Jardin Botanico de Medellin
Jardin Botanico de Medellin
Sierra C.A.,Max Planck Institute for Biogeochemistry |
Sierra C.A.,Research Center en Ecosistemas y Cambio Global Carbono & Bosques |
Mahecha M.,Max Planck Institute for Biogeochemistry |
Poveda G.,National University of Colombia |
And 21 more authors.
Environmental Science and Policy | Year: 2017
After more than 50-years of armed conflict, Colombia is now transitioning to a more stable social and political climate due to a series of peace agreements between the government and different armed groups. Consequences of these socio-economic and political changes on ecosystems are largely uncertain, but there is growing concern about derived increases in environmental degradation. Here, we review the capacity of Colombia to monitor the state of its ecosystems and their rate of change over time. We found several important programs currently set in place by different institutions as well as by independent groups of scientists that address different aspects of environmental monitoring. However, most of the current initiatives could be improved in terms of data coverage, quality and access, and could be better articulated among each other. We propose a set of activities that would increase the capacity of Colombia to monitor its ecosystems, provide useful information to policy makers, and facilitate scientific research. These include: 1) the establishment of a national center for ecological synthesis that focuses on analyzing existing information; 2) the establishment of an ecological observatory system that collects new information, integrates remote sensing products, and produces near real-time products on key ecological variables; and 3) the creation of new platforms for dialog and action within existing scientific and policy groups. © 2017 The Authors
Feldpausch T.R.,University of Leeds |
Lloyd J.,University of Leeds |
Lloyd J.,James Cook University |
Lewis S.L.,University of Leeds |
And 90 more authors.
Biogeosciences | Year: 2012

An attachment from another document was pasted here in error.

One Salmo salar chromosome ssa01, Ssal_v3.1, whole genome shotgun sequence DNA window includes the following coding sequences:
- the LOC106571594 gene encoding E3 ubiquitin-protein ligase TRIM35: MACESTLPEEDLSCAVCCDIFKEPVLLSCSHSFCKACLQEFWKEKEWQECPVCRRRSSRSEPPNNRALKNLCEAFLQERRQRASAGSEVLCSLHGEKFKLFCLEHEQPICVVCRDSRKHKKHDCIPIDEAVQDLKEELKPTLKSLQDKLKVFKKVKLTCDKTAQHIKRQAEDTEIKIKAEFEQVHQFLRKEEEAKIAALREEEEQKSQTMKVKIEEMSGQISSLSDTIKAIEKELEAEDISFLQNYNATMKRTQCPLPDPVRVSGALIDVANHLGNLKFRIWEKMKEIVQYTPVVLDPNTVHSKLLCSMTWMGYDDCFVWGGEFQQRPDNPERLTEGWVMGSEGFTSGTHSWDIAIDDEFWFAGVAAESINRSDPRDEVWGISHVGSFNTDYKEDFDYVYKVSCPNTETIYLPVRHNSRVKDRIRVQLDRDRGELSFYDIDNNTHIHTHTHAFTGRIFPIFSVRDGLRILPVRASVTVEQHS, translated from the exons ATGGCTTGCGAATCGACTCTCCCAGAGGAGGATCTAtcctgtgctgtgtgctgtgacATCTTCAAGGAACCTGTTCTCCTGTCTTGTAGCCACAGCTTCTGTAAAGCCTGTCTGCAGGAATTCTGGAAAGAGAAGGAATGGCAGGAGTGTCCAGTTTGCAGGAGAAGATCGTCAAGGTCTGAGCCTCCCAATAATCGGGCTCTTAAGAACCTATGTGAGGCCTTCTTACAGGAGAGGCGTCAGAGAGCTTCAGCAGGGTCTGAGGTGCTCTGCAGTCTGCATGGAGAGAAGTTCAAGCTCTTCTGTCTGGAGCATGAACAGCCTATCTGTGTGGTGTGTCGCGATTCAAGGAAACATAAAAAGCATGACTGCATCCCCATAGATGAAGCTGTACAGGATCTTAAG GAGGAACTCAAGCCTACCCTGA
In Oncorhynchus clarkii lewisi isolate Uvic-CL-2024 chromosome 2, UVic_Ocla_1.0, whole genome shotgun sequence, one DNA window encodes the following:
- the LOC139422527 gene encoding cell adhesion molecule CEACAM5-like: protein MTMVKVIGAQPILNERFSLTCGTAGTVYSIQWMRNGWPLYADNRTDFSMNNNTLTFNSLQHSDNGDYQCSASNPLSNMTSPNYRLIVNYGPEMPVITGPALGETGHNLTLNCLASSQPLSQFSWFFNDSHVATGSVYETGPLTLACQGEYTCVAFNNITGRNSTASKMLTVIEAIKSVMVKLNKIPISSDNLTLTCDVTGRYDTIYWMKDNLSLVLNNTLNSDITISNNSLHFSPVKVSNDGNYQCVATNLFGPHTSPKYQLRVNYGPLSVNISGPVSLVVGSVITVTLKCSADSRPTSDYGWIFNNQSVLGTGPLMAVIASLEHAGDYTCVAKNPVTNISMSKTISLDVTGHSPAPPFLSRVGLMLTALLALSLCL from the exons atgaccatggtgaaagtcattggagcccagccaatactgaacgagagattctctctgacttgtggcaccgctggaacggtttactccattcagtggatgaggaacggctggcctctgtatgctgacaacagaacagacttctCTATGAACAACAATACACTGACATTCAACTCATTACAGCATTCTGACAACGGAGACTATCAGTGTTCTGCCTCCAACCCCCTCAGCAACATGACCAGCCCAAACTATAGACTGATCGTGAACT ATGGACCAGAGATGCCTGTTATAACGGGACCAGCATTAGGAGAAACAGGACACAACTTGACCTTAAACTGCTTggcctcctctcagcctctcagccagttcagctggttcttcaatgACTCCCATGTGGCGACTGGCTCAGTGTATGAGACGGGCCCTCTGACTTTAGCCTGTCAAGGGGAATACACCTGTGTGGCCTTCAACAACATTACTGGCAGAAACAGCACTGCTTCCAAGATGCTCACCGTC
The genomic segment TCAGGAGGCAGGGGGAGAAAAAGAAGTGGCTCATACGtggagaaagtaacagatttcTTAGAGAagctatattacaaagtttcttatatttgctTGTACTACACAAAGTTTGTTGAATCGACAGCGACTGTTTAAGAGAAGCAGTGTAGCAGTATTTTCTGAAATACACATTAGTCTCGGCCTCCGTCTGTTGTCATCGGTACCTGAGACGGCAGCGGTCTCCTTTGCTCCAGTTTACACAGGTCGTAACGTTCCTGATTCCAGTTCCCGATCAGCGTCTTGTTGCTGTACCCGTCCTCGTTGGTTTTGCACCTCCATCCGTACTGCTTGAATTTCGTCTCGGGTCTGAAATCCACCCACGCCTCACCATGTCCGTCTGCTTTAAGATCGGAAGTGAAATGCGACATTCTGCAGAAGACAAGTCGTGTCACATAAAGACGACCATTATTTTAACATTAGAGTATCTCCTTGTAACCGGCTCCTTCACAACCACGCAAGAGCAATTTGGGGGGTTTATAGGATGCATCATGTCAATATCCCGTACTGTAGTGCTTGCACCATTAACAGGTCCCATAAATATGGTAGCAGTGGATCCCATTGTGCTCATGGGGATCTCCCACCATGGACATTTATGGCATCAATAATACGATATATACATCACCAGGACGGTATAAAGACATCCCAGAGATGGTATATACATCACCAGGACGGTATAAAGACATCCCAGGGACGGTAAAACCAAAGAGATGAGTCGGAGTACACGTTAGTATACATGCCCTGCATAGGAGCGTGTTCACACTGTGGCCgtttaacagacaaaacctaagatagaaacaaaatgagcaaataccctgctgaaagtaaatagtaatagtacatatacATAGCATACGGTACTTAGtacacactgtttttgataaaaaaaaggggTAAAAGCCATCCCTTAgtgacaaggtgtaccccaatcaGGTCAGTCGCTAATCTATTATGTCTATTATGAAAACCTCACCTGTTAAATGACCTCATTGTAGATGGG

Aboveground tropical tree biomass and carbon storage estimates commonly ignore tree height (H). We estimate the effect of incorporating H on tropics-wide forest biomass estimates in 327 plots across four continents using 42 656 H and diameter measurements and harvested trees from 20 sites to answer the following questions: ; 1. What is the best H-model form and geographic unit to include in biomass models to minimise site-level uncertainty in estimates of destructive biomass? ; 2. To what extent does including H estimates derived in (1) reduce uncertainty in biomass estimates across all 327 plots? ; 3. What effect does accounting for H have on plot- and continental-scale forest biomass estimates? ; The mean relative error in biomass estimates of destructively harvested trees when including H (mean 0.06), was half that when excluding H (mean 0.13). Power- and Weibull-H models provided the greatest reduction in uncertainty, with regional Weibull-H models preferred because they reduce uncertainty in smaller-diameter classes (≤40 cm D) that store about one-third of biomass per hectare in most forests. Propagating the relationships from destructively harvested tree biomass to each of the 327 plots from across the tropics shows that including H reduces errors from 41.8 Mg ha-1 (range 6.6 to 112.4) to 8.0 Mg ha-1 (-2.5 to 23.0). For all plots, aboveground live biomass was -52.2 Mg ha-1 (-82.0 to -20.3 bootstrapped 95% CI), or 13%, lower when including H estimates, with the greatest relative reductions in estimated biomass in forests of the Brazilian Shield, east Africa, and Australia, and relatively little change in the Guiana Shield, central Africa and southeast Asia. Appreciably different stand structure was observed among regions across the tropical continents, with some storing significantly more biomass in small diameter stems, which affects selection of the best height models to reduce uncertainty and biomass reductions due to H. After accounting for variation in H, total biomass per hectare is greatest in Australia, the Guiana Shield, Asia, central and east Africa, and lowest in east-central Amazonia, W. Africa, W. Amazonia, and the Brazilian Shield (descending order). Thus, if tropical forests span 1668 million km2 and store 285 Pg C (estimate including H), then applying our regional relationships implies that carbon storage is overestimated by 35 Pg C (31-39 bootstrapped 95% CI) if H is ignored, assuming that the sampled plots are an unbiased statistical representation of all tropical forest in terms of biomass and height factors. Our results show that tree H is an important allometric factor that needs to be included in future forest biomass estimates to reduce error in estimates of tropical carbon stocks and emissions due to deforestation. © 2012 Author(s).